For my latest achievement, I would say it would have to be the consolidation efforts of our entire supply chain at Esprit.
Complexity and hard work always bring out your best; you may not think it at the time when you’re ploughing through the work and going through long days. However, in retrospect, it will always be a memorable and rewarding experience.
6. What is the biggest challenge you’ve faced in your career and how did you overcome it?
Turning around many loss-making business units to earn a profit. When I joined Panalpina, the logistics branch in Benelux was losing a lot of money. Within 3 years, we turned things around and the branch was very profitable. It required us to revisit what we were doing on a day-to-day basis and move towards operational excellence. At the same time, we had to renegotiate contracts with suppliers and customers, while building the organization. I created a strategic plan where we had a 6-month vision laid out, we had everything that we were committed to doing as a team and communicated this to all our employees. We revised it every 6 months to regain focus for the next two quarters. It made me and my team committed, and it provided transparency to all involved.
7. What is the most valuable advice you have been given?
The advice comes from my MD during my time at Menlo (now XPO), he told me that there is a big difference between "being right and getting it right!". Meaning that although you might have the right answer or solution, getting people to buy in or to gain approval from a higher level requires different skill sets. Once you understand that difference, you will be less frustrated when you know you are right but have not received the go-ahead or approval to implement.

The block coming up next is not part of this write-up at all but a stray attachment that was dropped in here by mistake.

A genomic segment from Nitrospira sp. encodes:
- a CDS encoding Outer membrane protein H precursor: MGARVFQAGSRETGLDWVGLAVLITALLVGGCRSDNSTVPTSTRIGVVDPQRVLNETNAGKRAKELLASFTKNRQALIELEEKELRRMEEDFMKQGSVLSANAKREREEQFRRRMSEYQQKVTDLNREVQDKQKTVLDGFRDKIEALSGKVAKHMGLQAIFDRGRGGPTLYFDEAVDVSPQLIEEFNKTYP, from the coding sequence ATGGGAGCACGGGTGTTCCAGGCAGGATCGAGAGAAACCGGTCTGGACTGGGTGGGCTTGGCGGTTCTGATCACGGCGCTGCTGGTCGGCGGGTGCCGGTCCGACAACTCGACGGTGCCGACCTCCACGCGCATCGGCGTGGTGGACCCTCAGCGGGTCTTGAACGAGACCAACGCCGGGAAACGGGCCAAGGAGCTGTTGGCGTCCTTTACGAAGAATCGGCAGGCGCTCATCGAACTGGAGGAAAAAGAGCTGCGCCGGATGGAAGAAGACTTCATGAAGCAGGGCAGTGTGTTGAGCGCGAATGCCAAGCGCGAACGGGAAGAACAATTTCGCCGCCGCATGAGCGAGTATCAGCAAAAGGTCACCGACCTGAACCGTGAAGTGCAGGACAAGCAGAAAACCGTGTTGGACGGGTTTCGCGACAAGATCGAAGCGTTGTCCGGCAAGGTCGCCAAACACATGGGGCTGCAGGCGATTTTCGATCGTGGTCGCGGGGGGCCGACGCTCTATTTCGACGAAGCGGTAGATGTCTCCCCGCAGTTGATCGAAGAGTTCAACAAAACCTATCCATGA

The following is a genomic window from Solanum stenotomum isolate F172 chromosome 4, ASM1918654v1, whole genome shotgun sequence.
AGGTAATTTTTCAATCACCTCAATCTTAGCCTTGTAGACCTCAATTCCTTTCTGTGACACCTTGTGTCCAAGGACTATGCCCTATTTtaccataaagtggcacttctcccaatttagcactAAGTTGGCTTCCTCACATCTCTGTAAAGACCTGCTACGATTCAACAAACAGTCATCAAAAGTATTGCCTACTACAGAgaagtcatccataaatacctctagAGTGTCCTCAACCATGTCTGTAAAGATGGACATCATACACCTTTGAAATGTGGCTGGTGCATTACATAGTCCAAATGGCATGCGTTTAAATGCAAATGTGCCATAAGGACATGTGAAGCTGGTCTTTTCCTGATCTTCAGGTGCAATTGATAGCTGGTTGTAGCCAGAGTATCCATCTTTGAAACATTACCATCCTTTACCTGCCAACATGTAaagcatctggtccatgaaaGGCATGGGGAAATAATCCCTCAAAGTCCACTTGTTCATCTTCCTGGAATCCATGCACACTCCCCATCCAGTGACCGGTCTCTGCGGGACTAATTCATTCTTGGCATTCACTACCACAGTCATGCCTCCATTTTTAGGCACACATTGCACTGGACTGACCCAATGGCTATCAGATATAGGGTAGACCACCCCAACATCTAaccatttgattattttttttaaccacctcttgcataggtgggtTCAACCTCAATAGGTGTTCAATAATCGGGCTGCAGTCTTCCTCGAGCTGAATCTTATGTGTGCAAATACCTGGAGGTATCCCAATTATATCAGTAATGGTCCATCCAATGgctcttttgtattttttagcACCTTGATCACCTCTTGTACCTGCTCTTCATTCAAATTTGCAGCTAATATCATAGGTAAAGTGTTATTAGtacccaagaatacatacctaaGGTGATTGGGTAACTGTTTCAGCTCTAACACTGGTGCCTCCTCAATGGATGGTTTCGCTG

8. What advice would you give to professionals looking to excel in their career?
- Don't be afraid to fail and learn to enjoy jumping into the unknown. This is where you will do your best work and learn the most.
- Develop the ability to listen and be patient when things don't go your way immediately. Changing the culture or implementing strategy is not an easy exercise, however, it can be done over time.
- Show initiative and be pro-active. Don't be bothered with others who are cutting corners. Do your job and do it to the best of your capabilities.
- Be productive. For me, the concept of productivity is applying the most amount of effort to the best of your abilities and in the least amount time. If you do that you will excel.
9. Can you give me 3 things on your ‘bucket list’?
I keep an active bucket list, although I have done a few items on that list, there are still many items left. The 3 biggest ones would be:
- Climb Kilimanjaro
- Set up a foundation for the underprivileged and youth
- Travel the world
10. What 3 words would you use to describe yourself?
Thinker, determined and coach.
11. If you could live in any country in the world, where would you live?
I was raised in Ghana and Tanzania, and returning to these countries, from a nature and adventure perspective, would be great. However, taking into account many other factors that make a place feel like home, I would have to say Singapore.
12. If you won a lottery ticket worth $10 million, what would you do?
First, I would make sure that my family, especially my dad, is taken care of. Next, I would set up a foundation to support children, the elderly and animals. If there is still money left, I will travel the world and visit the places I have not been to. I still have 149 countries to go!